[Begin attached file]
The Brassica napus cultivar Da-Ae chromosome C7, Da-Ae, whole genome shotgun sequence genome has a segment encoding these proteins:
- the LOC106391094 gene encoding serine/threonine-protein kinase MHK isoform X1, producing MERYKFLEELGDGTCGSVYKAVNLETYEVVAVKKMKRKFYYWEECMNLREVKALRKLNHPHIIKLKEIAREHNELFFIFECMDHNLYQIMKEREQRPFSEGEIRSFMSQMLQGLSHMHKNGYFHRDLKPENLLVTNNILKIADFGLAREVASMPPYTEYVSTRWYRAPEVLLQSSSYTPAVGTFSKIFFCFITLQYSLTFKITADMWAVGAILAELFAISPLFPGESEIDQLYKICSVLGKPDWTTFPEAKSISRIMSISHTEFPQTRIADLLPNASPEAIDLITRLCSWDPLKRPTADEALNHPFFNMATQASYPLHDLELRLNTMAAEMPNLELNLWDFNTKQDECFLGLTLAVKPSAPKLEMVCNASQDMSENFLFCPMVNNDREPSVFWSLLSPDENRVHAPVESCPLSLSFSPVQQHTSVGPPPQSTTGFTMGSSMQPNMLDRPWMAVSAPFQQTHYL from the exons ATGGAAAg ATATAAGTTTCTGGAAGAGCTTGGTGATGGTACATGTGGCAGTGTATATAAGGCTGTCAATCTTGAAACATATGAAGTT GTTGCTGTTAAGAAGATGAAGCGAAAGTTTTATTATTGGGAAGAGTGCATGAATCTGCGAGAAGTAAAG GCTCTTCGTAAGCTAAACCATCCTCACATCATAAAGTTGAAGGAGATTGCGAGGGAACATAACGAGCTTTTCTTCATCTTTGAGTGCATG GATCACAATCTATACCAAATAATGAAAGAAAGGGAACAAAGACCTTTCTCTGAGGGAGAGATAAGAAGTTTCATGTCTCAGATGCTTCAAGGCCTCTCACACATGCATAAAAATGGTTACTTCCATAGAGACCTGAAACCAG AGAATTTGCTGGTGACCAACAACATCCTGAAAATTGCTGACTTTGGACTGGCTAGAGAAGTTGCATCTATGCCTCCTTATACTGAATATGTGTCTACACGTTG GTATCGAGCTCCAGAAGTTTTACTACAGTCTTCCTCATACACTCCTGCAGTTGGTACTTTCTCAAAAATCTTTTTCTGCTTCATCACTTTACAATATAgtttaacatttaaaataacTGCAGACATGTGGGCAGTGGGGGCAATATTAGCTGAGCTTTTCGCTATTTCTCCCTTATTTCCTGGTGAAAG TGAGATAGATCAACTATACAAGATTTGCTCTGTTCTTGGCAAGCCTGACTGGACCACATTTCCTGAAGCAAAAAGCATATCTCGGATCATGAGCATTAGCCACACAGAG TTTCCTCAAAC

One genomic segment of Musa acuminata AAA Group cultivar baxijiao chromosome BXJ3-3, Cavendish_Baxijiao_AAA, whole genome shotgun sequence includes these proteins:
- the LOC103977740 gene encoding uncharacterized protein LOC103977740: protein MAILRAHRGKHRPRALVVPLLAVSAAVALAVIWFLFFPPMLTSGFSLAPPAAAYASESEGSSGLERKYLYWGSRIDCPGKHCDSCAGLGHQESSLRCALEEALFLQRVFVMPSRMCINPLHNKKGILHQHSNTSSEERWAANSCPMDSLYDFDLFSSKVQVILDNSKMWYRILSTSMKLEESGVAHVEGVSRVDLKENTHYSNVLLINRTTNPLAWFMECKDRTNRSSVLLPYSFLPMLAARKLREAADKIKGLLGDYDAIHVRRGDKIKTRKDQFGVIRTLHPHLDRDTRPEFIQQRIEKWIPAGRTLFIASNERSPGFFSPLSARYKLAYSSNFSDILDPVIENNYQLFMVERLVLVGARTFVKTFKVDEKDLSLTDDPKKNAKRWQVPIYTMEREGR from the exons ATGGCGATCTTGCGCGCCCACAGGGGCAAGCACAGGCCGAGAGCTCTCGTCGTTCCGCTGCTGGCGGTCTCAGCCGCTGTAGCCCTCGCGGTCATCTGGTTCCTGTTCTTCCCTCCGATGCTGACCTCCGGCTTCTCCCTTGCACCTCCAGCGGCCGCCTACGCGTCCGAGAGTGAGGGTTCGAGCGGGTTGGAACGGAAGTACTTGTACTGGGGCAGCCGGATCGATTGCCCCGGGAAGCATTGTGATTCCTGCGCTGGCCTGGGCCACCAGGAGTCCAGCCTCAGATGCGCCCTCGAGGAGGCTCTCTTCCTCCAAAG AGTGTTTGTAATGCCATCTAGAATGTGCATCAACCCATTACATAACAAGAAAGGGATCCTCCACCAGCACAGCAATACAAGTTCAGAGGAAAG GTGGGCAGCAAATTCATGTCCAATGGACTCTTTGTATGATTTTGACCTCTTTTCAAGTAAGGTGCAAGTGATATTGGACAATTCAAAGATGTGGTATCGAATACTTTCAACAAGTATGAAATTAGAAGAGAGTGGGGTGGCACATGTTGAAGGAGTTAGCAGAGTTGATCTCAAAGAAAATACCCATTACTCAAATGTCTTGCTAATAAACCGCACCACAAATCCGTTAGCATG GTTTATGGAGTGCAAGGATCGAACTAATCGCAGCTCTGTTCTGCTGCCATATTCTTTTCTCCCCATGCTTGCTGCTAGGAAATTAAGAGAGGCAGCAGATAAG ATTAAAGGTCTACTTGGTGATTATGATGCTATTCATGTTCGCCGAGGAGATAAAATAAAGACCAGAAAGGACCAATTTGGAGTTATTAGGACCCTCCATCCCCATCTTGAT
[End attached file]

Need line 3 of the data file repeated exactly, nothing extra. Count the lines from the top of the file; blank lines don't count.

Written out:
One genomic segment of Musa acuminata AAA Group cultivar baxijiao chromosome BXJ3-3, Cavendish_Baxijiao_AAA, whole genome shotgun sequence includes these proteins: